Try as they might, businesses can’t control everything that affects them. Stock markets, government regulations, labor laws and myriad other outside forces dictate the way a company runs and how it evolves.
Costs and spending trends are no different. A multitude of economic factors goes into how people spend their money, which in turn influences how businesses behave.
For businesses that have mobile workforces and vehicle programs – whether a fleet, company car or reimbursement program – as part of their operations, this means that every fluctuation of fuel costs, driving trends and vehicular habits ultimately impacts them.
Depreciation will increase
Over the past 12 months, depreciation accounted for 36.8% of the total cost to own and operate a vehicle. This is a slight year-over-year increase, but is higher than two years ago, when depreciation accounted for 35% of total costs.
Rising vehicle prices will partially offset the impact of this trend. Depreciation is expected to increase 1-1.5% as a result, starting slowly (less than half a percent over the next few months) and increasing as the year continues.
As depreciation increases, re-sale value will fall, meaning businesses with fleets and company cars will receive less return on their investment when it comes time to re-sell or trade in their vehicles.
Residual values will drop
Residual values will decrease over the next 12 months by 2-3.5%, as inventory in the used vehicle market steadily increases.
In 2017, the average sale price for a used vehicle dipped below levels not seen since 2011. This continues a trend of declining residual values over the past three years. When the Great Recession, which began in December 2007 and was at its height in 2009, disrupted new vehicle sales, residual values increased because people started keeping their vehicles longer.
This created pent-up demand for new vehicles that helped drive record sales volumes once people felt the economy had straightened out and their finances were back to normal. The surge in new vehicles purchased post-Great Recession now are aging out and are being sold as used vehicles. Due to the law of supply and demand, there is now a glut of used cars on the market, which will drive the price of that commodity down.
In business vehicle programs, residual value is a major contributor to capital costs, working as a handshake with the upfront costs. A decrease in residual values means business won’t get as much re-sale value for cars they bought new if they sell them in the next few years, which is an important budgetary planning consideration.
New vehicle prices are on the rise
The overall average price of a new vehicle will increase moderately over the next 12 months by 1-2%. While production costs for new fuel efficiency and safety features continue to rise, new vehicle sales are expected to decline.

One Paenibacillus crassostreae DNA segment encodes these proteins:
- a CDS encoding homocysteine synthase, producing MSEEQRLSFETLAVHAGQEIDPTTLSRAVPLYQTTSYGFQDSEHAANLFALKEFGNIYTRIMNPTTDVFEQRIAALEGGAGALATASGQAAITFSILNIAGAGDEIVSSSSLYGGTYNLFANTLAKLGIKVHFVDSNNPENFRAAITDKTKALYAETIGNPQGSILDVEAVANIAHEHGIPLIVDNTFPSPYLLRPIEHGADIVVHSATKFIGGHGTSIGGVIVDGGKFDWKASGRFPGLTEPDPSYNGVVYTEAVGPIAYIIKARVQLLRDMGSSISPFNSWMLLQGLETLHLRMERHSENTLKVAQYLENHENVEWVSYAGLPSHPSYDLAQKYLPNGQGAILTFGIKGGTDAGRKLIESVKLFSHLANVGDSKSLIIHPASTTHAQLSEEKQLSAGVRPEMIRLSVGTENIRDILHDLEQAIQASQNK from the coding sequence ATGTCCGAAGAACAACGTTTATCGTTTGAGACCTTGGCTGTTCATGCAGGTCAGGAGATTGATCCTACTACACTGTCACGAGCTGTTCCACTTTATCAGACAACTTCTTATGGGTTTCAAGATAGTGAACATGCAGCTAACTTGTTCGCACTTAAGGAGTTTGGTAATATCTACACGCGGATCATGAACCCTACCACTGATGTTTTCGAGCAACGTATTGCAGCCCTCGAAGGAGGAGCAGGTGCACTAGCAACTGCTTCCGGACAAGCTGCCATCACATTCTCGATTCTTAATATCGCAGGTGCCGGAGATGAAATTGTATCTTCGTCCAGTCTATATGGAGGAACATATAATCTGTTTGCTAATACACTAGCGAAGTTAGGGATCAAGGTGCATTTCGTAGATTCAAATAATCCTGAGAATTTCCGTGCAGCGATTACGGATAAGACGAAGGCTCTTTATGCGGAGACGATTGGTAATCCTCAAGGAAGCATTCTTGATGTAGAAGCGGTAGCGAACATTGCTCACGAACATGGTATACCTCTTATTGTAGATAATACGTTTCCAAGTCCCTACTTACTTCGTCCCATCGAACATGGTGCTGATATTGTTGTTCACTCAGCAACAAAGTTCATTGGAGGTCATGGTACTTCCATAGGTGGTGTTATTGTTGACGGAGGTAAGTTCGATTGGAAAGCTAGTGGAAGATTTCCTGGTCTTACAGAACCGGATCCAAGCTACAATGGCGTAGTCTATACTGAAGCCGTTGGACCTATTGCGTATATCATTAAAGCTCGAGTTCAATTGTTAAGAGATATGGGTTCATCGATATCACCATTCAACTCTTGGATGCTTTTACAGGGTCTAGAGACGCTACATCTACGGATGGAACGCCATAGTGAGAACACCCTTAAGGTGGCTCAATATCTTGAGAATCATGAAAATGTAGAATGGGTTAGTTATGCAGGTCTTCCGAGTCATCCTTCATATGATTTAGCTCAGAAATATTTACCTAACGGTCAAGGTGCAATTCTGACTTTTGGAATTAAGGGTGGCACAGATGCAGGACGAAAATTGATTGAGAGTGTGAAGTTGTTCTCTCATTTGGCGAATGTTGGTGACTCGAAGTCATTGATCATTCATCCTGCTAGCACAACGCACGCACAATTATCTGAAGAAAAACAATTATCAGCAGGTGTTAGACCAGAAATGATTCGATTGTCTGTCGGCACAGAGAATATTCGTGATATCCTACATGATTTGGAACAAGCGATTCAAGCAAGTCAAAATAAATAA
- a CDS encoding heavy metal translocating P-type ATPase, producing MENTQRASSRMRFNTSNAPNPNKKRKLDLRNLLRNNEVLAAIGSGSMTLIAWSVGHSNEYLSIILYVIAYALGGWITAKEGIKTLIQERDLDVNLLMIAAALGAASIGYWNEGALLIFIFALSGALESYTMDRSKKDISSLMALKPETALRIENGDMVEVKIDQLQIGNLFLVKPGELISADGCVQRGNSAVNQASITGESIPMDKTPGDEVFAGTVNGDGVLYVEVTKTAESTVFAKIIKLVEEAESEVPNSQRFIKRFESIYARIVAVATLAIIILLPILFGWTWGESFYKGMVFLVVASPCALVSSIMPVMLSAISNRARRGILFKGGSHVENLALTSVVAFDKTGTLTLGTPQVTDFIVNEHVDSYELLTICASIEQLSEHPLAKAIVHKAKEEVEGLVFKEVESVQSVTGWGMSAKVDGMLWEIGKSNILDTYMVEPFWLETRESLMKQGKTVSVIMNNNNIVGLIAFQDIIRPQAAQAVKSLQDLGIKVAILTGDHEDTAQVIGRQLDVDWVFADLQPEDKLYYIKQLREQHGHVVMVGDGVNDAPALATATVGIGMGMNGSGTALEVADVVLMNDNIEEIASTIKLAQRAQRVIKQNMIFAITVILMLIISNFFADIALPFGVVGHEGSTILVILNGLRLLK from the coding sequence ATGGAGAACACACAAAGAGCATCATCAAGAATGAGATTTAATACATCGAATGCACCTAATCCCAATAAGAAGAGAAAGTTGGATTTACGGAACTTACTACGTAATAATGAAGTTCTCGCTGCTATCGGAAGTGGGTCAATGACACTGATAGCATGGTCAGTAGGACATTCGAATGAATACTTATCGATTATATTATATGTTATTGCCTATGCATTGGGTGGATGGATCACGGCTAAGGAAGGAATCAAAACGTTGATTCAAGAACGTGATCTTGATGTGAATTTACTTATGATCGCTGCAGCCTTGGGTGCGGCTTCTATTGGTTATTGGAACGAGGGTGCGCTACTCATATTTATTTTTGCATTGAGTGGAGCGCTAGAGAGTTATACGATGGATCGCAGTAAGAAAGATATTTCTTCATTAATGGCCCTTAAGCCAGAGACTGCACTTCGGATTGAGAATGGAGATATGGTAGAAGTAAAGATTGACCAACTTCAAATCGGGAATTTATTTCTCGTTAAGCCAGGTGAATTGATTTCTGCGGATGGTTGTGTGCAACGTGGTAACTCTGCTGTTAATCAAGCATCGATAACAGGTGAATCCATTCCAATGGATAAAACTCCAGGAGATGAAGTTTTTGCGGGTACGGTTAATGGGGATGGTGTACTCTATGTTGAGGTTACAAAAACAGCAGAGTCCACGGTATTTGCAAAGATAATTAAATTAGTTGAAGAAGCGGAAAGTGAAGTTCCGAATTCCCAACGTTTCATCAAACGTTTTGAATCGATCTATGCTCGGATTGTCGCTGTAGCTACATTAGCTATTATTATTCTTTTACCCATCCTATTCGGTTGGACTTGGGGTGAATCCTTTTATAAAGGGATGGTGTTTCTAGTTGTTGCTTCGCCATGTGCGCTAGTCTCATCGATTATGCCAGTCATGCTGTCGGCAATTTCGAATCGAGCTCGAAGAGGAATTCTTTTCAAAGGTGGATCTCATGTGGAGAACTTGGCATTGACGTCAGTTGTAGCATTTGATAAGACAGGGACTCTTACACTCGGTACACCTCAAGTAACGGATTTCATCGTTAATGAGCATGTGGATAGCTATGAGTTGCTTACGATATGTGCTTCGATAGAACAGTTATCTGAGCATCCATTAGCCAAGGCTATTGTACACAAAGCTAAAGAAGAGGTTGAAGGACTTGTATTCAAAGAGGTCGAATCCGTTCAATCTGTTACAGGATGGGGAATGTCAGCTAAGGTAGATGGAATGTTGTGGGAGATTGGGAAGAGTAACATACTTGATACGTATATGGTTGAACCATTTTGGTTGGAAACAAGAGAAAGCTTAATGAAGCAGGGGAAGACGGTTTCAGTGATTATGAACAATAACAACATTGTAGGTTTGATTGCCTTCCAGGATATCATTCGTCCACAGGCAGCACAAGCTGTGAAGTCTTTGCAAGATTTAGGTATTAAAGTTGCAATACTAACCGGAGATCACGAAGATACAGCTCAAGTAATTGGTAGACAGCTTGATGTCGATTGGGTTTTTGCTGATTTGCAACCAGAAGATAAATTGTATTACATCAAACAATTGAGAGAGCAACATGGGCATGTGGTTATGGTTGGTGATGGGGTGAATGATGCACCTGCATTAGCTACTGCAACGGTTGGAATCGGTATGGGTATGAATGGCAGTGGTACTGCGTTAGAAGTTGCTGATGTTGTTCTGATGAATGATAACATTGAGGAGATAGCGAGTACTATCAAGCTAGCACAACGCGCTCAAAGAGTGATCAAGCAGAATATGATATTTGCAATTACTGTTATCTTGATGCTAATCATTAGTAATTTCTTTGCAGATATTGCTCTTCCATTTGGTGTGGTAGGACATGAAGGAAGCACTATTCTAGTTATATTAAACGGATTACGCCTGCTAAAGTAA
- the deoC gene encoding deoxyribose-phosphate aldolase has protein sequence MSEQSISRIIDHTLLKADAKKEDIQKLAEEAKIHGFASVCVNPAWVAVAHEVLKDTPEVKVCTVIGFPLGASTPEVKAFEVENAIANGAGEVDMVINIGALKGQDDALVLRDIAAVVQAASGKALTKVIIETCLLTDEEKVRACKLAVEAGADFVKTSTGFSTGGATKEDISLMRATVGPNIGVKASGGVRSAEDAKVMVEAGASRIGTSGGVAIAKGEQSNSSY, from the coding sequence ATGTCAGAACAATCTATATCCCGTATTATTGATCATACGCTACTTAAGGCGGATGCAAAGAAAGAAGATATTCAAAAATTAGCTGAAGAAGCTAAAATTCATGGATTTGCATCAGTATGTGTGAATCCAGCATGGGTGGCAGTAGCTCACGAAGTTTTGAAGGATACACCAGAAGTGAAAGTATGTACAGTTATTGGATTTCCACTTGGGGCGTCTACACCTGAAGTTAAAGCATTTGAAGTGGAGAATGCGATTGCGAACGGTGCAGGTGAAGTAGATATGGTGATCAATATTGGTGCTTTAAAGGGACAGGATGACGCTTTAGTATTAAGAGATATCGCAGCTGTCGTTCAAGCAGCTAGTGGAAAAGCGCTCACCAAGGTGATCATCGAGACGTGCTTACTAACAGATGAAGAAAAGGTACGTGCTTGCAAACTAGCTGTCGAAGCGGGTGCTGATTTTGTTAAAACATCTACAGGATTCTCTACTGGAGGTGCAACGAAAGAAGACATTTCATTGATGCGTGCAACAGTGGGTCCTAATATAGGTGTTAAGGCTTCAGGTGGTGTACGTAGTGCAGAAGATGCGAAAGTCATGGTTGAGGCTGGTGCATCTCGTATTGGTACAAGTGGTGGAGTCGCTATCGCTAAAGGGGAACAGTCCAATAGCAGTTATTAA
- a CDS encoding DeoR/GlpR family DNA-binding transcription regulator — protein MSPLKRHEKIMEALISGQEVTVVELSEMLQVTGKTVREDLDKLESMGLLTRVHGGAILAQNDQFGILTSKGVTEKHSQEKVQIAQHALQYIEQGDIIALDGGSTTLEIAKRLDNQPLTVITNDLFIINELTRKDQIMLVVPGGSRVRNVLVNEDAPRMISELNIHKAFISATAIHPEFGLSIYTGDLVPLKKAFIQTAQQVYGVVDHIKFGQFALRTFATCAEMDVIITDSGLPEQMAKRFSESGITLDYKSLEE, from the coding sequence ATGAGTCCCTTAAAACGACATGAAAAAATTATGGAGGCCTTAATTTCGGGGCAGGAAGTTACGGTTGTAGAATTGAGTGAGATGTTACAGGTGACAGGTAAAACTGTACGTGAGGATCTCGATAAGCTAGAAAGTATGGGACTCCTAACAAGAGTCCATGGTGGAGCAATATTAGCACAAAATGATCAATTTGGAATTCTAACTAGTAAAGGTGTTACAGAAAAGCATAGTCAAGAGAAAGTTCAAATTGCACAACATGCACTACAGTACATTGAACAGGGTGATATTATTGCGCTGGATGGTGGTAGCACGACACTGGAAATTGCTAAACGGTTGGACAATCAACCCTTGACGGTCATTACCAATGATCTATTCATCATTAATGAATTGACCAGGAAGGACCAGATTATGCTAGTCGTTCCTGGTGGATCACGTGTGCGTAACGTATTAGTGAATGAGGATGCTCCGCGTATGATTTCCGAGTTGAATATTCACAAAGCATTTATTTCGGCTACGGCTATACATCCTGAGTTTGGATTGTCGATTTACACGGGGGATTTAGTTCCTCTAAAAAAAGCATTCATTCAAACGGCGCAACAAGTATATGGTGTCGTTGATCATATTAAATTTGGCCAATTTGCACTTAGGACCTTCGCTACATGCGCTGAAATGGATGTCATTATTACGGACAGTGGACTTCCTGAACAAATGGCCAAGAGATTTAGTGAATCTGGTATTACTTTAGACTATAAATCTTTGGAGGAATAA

Several factors affect new vehicle prices:
- Automakers incur increased production costs for improvements like more fuel-efficient engines and transmissions and lightweight body materials.
- New vehicle prices increased minimally for cars and trucks. In recent years, light truck sales have increased from 45% of new vehicle sales in 2009 to more than 60% of new vehicle sales in 2016.
- In comparison, car sales have decreased starting in 2014.
As the price of new vehicles goes up and re-sale value goes down, it costs buyers more money in the long run – over the total life of the car – when they sell a vehicle and/or trade it in. This means mobile workforce businesses will pay more over the long term to replace their fleet or company vehicles.
Finger on the pulse
Keeping tabs on these trends is critical for companies with business vehicle programs, as it helps them understand the true cost of owning and operating a vehicle and how outside market factors affect total cost of ownership.
However, these trends are not easy to predict unless a company has time to do its own outside research. Additionally, structuring a business vehicle program that can accurately measure and account for these types of trends can be difficult because there are so many factors to take into account.
By partnering with a reputable third-party in the business vehicle industry, companies that require a mobile workforce can better understand the total cost of ownership of their company car or fleet programs and how to better structure their fleet or reimbursement programs. A business vehicle solution provider can develop a custom program that meets their requirements and strategic objectives. These programs are designed to meet different business needs, and the best solution is dependent on what works best for an individual business and their mobile employees.
Most businesses don’t want to be in the vehicle business, and would prefer to focus on what they do best—their own business. Outsourcing the vehicle program to an expert that can use key industry trends and research, along with knowledge of the business itself, to create a custom program will help companies understand the true total cost of vehicle ownership.